Bluetooth Not Available on Mac? 8 Quick Solutions
Bluetooth Not Available on Mac? – Bluetooth is a technology that most people tend to forget until it doesn’t work. For example, you might feel that everything is working great until your AirPods decide not to connect. Most of the time, this is a relatively easy fix. But sometimes, it can be a bit tricky.
One of the most frustrating issues is when Bluetooth isn’t available on your Mac. At least, that’s what it seems like, but can you be sure?
This article will explain why Bluetooth is Not Available on your Mac and how to fix the issue.
Have you downloaded any new applications or software programs recently? One of them could be corrupting your Bluetooth. On the other hand, it could be malware causing the issue or simply an app that sits right with Apple’s Bluetooth configuration. Either way, it’s best to remove any recently downloaded files to rule them out, if nothing else.
COPYRIGHT_NOVA: Published on https://www.novabach.com/bluetooth-not-available-on-mac/ by Daniel Barrett on 2022-05-29T20:52:12.000Z
Yes, this is the step you always hear about, but there’s a reason. A reboot will often solve a batch of problems with your Mac—Bluetooth issues among them.
Rebooting your Mac by going to Apple > Restart from the menu bar to fix almost every Bluetooth problem, particularly where the Bluetooth module has crashed and you’re experiencing an unresponsive system. According to Apple, removing any USB devices can also help, so you might want to give that a try, too.
Apple is aware that Bluetooth connectivity is an issue for Mac users and has a dedicated support page for Mac mouse problems and possible fixes for unresponsive keyboards and trackpads.
One quick fix to kick the Bluetooth back into life is disconnecting all USB devices. Remove any USB keyboards, mice, and external drives and reboot your Mac. Wait for a couple of minutes and then reconnect them.
To reset Bluetooth without restarting your whole Mac, head to System Preferences > Bluetooth and click Turn Bluetooth Off. You can also toggle Bluetooth by clicking on the menu bar icon—click Turn Bluetooth On to try again.
If you’re having trouble using AirDrop on your Mac, toggling this setting can often solve your problem.
If you’ve already paired your Bluetooth device in the past, another option is to tell your Mac to forget it and start again. You can reveal all currently paired Bluetooth devices under System Preferences > Bluetooth.
Find whatever is causing you problems, select it, then click on the X followed by Remove to get rid of it.
You’ll now need to pair the device again, which usually involves holding a button on the device until a light flashes. Again, check the device’s manual if you’re not sure.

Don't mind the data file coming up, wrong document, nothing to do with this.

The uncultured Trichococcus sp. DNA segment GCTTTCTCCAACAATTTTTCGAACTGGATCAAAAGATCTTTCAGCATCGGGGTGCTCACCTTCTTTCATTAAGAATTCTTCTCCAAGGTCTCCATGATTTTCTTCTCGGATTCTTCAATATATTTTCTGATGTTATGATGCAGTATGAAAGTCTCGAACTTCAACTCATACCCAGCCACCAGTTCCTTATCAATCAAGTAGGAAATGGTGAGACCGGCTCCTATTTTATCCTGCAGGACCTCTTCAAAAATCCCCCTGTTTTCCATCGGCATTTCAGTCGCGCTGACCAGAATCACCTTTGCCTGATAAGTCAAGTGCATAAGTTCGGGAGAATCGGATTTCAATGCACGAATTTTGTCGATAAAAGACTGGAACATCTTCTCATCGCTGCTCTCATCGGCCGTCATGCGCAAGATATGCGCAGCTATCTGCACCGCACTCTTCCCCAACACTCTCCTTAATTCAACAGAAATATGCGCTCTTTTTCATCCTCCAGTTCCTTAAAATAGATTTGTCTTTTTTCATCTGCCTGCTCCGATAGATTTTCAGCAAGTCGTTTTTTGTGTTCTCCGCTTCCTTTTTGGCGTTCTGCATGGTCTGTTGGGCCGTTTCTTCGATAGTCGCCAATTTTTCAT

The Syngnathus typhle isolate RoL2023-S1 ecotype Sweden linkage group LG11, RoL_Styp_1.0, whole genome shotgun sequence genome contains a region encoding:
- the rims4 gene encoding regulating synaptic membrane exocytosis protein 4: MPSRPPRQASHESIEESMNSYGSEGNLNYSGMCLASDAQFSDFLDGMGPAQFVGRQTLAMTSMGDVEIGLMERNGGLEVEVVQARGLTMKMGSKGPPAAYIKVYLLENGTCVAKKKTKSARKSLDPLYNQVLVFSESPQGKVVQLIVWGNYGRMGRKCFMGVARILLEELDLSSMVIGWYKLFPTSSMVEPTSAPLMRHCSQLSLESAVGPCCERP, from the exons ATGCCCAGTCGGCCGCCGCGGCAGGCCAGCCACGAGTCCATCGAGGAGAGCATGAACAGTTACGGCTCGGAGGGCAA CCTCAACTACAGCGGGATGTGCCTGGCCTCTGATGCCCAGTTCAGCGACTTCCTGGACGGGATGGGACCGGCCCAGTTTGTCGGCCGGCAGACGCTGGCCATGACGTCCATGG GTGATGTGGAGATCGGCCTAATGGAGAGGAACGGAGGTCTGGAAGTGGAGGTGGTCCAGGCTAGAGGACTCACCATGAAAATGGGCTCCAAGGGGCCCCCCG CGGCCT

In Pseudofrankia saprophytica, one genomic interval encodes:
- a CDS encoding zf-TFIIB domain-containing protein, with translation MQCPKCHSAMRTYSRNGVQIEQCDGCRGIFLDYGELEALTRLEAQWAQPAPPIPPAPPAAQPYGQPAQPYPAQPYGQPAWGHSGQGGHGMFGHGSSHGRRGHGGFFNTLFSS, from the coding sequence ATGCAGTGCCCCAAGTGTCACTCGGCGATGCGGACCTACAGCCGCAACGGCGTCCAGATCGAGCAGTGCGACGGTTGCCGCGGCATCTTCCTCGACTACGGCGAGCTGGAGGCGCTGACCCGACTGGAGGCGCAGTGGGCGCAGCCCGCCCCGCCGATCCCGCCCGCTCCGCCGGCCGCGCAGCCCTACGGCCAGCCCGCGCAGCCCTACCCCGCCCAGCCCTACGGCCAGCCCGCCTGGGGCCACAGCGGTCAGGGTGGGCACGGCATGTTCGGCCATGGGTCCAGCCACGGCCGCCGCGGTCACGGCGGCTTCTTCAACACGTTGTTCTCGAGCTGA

Resetting the System Management Controller (SMC) is the go-to troubleshooting tip for any Mac hardware or software issues, and it usually works.
The process is different depending on which type of Mac you’re using, but we’ve got you covered with both methods:
Resetting the SMC (non-removable batteries)
- Shut down your MacBook.
- Hold Control+Option+Alt and the Power button simultaneously for around 10 seconds.
- Release the keys at the same time.
- Boot up your Mac as usual.
Resetting the SMC (removable batteries)
- Shut down your Mac.
- Remove the battery.
- Press and hold the power button for five seconds.
- Put the battery back in.
- Startup your Mac.
Resetting the SMC on desktop Macs
- Shut down your Mac.
- Pull out the power cord and wait for 15 seconds.
- Put the power cord back in.
- Wait five seconds, and then press the power button to start your Mac.
Macs use .plist (Property List) files to store software user preferences for things like the keyboard, mouse, and trackpad. It’s rare, but not unheard of, for these files to become corrupted and affect Bluetooth connectivity. Deleting the .plist files is a straightforward process.
- Close any app that is trying to connect with Bluetooth.
- Press Command+Shift+G in the Finder.
- Enter ~/Library/Preferences/ and click Go.
- Locate the com.apple.Bluetooth.plist file and delete it.
- Reboot your MacBook.
The Preferences folder might contain other files with the same extension. It’s safe to delete these, too but start with the com.apple.Bluetooth.plist file first.
As a last resort, you can try resetting your Bluetooth module to factory settings. Unfortunately, this means you’ll lose all existing paired connections. However, after trying all the above, if you’re still having issues, that’s a small price to pay to get your device working again.
If you don’t have a Bluetooth icon in the menu bar, head to System Preferences > Bluetooth and check Show Bluetooth in the menu bar. Now, press Shift + Option and click on the Bluetooth icon in the menu bar. In the menu that appears, select Debug > Reset the Bluetooth module. You can now try re-pairing your devices.
More on Bluetooth: